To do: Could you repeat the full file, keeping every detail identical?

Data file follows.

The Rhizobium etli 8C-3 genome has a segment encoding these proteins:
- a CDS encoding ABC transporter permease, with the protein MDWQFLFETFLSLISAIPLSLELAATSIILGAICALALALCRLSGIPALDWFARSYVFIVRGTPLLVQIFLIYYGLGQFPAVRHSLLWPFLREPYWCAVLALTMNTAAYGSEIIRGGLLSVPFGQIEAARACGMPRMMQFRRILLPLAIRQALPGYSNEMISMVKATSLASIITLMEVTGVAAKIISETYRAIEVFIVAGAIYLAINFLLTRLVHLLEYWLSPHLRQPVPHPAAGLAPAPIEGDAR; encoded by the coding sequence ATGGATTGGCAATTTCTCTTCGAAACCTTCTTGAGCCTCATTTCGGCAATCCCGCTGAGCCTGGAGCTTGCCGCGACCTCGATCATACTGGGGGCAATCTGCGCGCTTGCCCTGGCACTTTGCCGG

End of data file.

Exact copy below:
The Rhizobium etli 8C-3 genome has a segment encoding these proteins:
- a CDS encoding ABC transporter permease, with the protein MDWQFLFETFLSLISAIPLSLELAATSIILGAICALALALCRLSGIPALDWFARSYVFIVRGTPLLVQIFLIYYGLGQFPAVRHSLLWPFLREPYWCAVLALTMNTAAYGSEIIRGGLLSVPFGQIEAARACGMPRMMQFRRILLPLAIRQALPGYSNEMISMVKATSLASIITLMEVTGVAAKIISETYRAIEVFIVAGAIYLAINFLLTRLVHLLEYWLSPHLRQPVPHPAAGLAPAPIEGDAR; encoded by the coding sequence ATGGATTGGCAATTTCTCTTCGAAACCTTCTTGAGCCTCATTTCGGCAATCCCGCTGAGCCTGGAGCTTGCCGCGACCTCGATCATACTGGGGGCAATCTGCGCGCTTGCCCTGGCACTTTGCCGG